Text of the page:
I was fairly new in the Church, but I had felt the Spirit when I was baptized and confirmed. As I was about to board the train, I heard a quiet voice say, “No!” I stood still for a while to see if I would hear it again, and again the voice said, “No!’

As soon as I had left the railway station, I felt a warmth that confirmed the correctness of my decision. After I arrived at the bus station, I had to wait more than an hour for a bus to take me home to Coventry. Had I taken the train, I would have already arrived—or so I thought. But on the bus, I didn’t get home until early evening.

Turning on the television news, I was shocked by what I saw. The train I was scheduled to take had crashed just outside of Nuneaton! Many people had been injured, and there had been several fatalities.

I always traveled in the front coach, just behind the train engine—an area that was severely damaged. I couldn’t help but think what would have happened to me had I not listened to the still, small voice. I also couldn’t help but think about all the family history and temple work I would have been unable to complete for my deceased ancestors had I been seriously injured or killed.

I am grateful for the warning, confirming voice of the Holy Ghost. I know that if we heed the voice of the Spirit, we cannot go wrong.

I Needed a Blessing

In February 2005 I was going through the final phase of my army officer candidate school in the wintry woods of Alabama. We spent days and nights perfecting small-infantry tactics in freezing temperatures. One particular evening a hard, freezing rain poured incessantly on us as my fellow officer candidates and I struggled to set up camp to bunk down for the night.

I felt miserable. My hands and feet were frostbitten, and every movement was painful. I was soaked from head to toe. Every part of my body was shaking. To make matters worse, I feared that I was developing pneumonia, which I had had several times in the past.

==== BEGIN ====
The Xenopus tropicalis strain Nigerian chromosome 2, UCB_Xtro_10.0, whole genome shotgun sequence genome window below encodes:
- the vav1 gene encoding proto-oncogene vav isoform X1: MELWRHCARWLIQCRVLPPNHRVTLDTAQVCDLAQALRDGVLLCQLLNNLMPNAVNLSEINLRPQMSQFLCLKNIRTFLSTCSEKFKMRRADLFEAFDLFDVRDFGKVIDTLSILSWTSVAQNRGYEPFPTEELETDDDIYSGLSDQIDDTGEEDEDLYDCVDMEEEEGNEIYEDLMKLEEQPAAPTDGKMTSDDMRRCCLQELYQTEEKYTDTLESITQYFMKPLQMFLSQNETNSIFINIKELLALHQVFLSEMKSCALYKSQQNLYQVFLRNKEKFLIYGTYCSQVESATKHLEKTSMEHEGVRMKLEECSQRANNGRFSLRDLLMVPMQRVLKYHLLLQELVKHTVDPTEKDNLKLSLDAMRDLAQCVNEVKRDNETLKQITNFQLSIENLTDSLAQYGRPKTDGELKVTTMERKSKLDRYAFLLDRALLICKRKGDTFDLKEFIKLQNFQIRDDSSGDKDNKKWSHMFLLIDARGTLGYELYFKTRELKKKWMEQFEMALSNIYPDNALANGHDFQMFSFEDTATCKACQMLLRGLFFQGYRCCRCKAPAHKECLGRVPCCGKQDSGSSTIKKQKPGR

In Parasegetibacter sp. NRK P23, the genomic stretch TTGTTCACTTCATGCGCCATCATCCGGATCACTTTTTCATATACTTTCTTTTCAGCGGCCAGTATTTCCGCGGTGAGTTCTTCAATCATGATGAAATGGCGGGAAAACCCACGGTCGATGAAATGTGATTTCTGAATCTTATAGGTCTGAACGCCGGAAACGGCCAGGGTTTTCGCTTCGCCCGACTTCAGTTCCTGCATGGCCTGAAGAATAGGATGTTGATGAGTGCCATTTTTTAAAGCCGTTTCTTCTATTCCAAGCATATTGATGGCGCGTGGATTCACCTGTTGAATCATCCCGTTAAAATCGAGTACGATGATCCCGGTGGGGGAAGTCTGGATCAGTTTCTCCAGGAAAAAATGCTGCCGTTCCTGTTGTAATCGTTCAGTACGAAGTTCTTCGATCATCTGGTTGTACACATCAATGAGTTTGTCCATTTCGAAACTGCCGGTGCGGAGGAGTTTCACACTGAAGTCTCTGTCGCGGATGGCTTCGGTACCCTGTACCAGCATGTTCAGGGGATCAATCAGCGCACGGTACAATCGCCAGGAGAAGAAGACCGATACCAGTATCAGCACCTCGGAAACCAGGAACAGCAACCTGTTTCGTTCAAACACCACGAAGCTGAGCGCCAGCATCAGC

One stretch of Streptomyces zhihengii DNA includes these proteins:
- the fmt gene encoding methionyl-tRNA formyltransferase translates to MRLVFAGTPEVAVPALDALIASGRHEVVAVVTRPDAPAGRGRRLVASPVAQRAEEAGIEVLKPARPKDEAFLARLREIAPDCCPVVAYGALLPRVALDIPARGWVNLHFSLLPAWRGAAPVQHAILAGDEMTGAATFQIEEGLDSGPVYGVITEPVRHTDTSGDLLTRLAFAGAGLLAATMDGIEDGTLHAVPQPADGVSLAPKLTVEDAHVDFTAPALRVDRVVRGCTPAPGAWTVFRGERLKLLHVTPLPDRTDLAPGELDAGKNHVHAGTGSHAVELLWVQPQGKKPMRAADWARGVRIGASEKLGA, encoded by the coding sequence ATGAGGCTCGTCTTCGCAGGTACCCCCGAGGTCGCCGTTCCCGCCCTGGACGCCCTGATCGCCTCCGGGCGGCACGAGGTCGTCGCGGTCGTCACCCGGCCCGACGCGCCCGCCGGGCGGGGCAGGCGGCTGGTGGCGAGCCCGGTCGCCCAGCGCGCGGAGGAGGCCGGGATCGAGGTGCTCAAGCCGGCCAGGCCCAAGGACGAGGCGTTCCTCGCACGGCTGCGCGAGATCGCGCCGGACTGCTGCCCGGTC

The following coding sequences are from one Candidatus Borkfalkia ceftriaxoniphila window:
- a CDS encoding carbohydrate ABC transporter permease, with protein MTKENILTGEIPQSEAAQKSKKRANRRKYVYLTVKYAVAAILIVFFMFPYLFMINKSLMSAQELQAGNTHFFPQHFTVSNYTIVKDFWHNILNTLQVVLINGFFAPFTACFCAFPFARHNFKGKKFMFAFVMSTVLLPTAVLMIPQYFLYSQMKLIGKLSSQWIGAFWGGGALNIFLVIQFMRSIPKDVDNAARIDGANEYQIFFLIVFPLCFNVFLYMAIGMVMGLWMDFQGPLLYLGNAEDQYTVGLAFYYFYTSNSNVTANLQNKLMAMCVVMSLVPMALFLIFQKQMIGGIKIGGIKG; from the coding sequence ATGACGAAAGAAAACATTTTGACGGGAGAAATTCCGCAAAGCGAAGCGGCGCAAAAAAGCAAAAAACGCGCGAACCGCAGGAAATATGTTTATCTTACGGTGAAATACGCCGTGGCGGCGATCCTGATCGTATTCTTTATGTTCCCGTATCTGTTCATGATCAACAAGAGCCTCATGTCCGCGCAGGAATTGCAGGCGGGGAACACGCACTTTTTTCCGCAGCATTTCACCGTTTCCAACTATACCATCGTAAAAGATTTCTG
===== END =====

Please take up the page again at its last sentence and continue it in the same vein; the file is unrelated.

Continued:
The thought of quitting crossed my mind, but I then recalled the example of the handcart pioneers who never gave up despite seemingly insurmountable odds. I resolved that I would finish my training. My family and I had sacrificed too much for me to give up on my goal of becoming an officer. I prayed to Heavenly Father for strength to keep going.

I did not sleep at all that night, and the next day found me in worse shape. I was exhausted. Hours of training in the cold did nothing to alleviate my pain and coughing. One of the instructors noticed my condition and ordered me to spend a couple of hours in the warm-up tent.

While standing barefoot in the mud and hanging up my soaked clothes, I yearned for a priesthood blessing. One of the tent flaps suddenly opened, and in walked two officer candidates. I began chatting with one of them, Scott Lundell. Somehow the conversation steered toward international travel. Scott told me he had spent a couple years in the Philippines before joining the service. The Spirit immediately told me that Scott was a returned missionary.